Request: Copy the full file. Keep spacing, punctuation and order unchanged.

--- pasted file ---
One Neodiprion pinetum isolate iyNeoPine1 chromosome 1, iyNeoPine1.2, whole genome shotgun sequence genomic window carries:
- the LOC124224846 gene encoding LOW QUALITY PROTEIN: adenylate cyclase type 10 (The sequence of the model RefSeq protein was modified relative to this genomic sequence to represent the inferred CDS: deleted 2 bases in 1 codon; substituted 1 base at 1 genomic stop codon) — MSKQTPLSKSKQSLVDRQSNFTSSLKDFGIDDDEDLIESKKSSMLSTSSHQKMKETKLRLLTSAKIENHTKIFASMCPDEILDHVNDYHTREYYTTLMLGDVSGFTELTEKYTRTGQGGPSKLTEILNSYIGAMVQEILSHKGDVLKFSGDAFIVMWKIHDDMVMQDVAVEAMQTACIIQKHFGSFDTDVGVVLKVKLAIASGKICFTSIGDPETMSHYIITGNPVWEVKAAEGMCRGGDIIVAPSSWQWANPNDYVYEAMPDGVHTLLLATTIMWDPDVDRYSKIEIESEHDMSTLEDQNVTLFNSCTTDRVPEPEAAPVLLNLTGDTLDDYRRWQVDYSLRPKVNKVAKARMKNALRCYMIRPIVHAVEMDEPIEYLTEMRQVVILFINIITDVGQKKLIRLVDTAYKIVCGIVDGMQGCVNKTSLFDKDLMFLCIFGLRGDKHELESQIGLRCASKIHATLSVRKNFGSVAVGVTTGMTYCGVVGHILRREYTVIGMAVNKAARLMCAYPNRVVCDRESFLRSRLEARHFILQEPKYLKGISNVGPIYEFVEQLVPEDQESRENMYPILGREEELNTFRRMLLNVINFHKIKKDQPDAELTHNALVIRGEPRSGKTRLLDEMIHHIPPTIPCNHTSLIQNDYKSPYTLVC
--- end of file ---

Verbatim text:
One Neodiprion pinetum isolate iyNeoPine1 chromosome 1, iyNeoPine1.2, whole genome shotgun sequence genomic window carries:
- the LOC124224846 gene encoding LOW QUALITY PROTEIN: adenylate cyclase type 10 (The sequence of the model RefSeq protein was modified relative to this genomic sequence to represent the inferred CDS: deleted 2 bases in 1 codon; substituted 1 base at 1 genomic stop codon) — MSKQTPLSKSKQSLVDRQSNFTSSLKDFGIDDDEDLIESKKSSMLSTSSHQKMKETKLRLLTSAKIENHTKIFASMCPDEILDHVNDYHTREYYTTLMLGDVSGFTELTEKYTRTGQGGPSKLTEILNSYIGAMVQEILSHKGDVLKFSGDAFIVMWKIHDDMVMQDVAVEAMQTACIIQKHFGSFDTDVGVVLKVKLAIASGKICFTSIGDPETMSHYIITGNPVWEVKAAEGMCRGGDIIVAPSSWQWANPNDYVYEAMPDGVHTLLLATTIMWDPDVDRYSKIEIESEHDMSTLEDQNVTLFNSCTTDRVPEPEAAPVLLNLTGDTLDDYRRWQVDYSLRPKVNKVAKARMKNALRCYMIRPIVHAVEMDEPIEYLTEMRQVVILFINIITDVGQKKLIRLVDTAYKIVCGIVDGMQGCVNKTSLFDKDLMFLCIFGLRGDKHELESQIGLRCASKIHATLSVRKNFGSVAVGVTTGMTYCGVVGHILRREYTVIGMAVNKAARLMCAYPNRVVCDRESFLRSRLEARHFILQEPKYLKGISNVGPIYEFVEQLVPEDQESRENMYPILGREEELNTFRRMLLNVINFHKIKKDQPDAELTHNALVIRGEPRSGKTRLLDEMIHHIPPTIPCNHTSLIQNDYKSPYTLVC